Video/Audio/Extras:

    Ninja Busters looks pretty great in this AVC encoded 1080p high definition transfer that has been “digitally mastered in 4K from the only existing Fine Grain Answer Print” and which is presented in 2.39.1 widescreen. The 25GB disc handles the transfer just fine, there aren’t any obvious compression issues and fine detail is generally pretty strong here. Colors look good and while there are some minor specks here and there, for the most part the transfer is surprisingly clean. Yeah, all in all, this is a really nice looking transfer. Grain is present as it should be, there aren’t any issues with overzealous noise reduction or edge enhancement and overall this is a nice, film-like presentation.

    Audio chores are handled by an English language LPCM Mono track and it sounds fine. There are no alternate language options or subtitles provided. Range is understandably limited in spots but dialogue is typically pretty easy to understand, balance is good and there are no issues with any hiss or distortion.

    Extras start off with an audio commentary from the film’s director Paul Kyriazi and it’s a pretty fascinating oral history of this obscure picture. He talks about how the idea for the film came to be, the genesis of the script, the casting of its leads and who did what on set (a whole lot of people put a whole lot of blood, sweat and tears into getting this thing finished). It’s a great document of the low budget filmmaking scene of the time as Kyriazi offers up some insight on the fight choreography, the sets and locations, some thoughts on the score and quite a bit more. It’s pretty fascinating stuff well worth listening to.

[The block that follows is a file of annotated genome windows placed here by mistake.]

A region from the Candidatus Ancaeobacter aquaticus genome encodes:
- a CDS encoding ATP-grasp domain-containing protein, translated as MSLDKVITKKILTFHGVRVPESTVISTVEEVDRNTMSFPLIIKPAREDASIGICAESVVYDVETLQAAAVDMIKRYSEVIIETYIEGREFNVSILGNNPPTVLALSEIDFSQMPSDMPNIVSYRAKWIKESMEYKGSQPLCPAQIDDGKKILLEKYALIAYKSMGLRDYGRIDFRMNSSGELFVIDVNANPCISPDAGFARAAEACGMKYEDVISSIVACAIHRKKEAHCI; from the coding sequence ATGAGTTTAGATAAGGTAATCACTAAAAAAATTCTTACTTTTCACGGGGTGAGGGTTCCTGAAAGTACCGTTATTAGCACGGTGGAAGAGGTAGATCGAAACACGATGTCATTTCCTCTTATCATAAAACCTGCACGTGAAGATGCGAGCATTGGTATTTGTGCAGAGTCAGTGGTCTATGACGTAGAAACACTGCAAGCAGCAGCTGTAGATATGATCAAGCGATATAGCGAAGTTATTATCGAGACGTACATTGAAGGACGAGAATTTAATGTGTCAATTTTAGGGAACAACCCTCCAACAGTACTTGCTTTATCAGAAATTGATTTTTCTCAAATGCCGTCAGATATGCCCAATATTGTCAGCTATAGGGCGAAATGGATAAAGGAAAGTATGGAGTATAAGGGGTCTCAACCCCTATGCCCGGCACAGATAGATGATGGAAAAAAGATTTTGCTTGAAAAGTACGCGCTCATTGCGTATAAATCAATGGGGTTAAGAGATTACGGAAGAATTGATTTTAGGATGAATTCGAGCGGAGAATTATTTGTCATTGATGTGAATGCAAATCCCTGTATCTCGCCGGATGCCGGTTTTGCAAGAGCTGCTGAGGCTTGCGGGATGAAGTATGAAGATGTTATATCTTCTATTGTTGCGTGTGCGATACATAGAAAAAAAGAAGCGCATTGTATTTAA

Kyriazi's first feature, The Tournament, is also included on the disc. This is a forty-nine minute black and white movie transferred from the only surviving elements (a tape) and it’s as quirky a picture as you’d expect after watching Ninja Busters. It tells a simple but effective story of a samurai who strikes up an alliance with some Europeans only to wind up competing with them in a martial arts tournament. The film started off as a high school project with Kyriazi working alongside Ed Diokno and Mark Krigbaum (who would later score Crown International’s Death Machines, which Kyriazi would direct). Surprisingly enough, the movie was shot in scope and it’s quite polished in terms of cinematography and presentation and you get the impression at times that they were going for something sort of Kurosawa-esque. It’s a pretty ambitious effort and a nice inclusion on the disc.

    Rounding out the extras on the disc are a quick vide introduction by the director (and one of the cast members), two minutes worth of fan testimonials shot after a screening, menus and chapter selection.

    Inside the clear Blu-ray case alongside the Blu-ray disc you’ll find an insert book sheet containing some liner notes by Dan Fraga of Exhumed Films on one side and, on the flip side, a ‘Poster Reproduction Card’ that features the same art that has been used on the cover for this release.

    The Final Word:

    Ninja Busters is a seriously enjoyable mix of eighties style buddy comedy shenanigans and martial arts action. Not to be taken seriously in the least, it’s fast paced and goofy but also ridiculously entertaining. Garagehouse Pictures have, for their inaugural Blu-ray release, rolled out the red carpet for this one and given it a proper special edition release. Lots of fun to be had here!

    Click on the images below for full sized Blu-ray screen caps!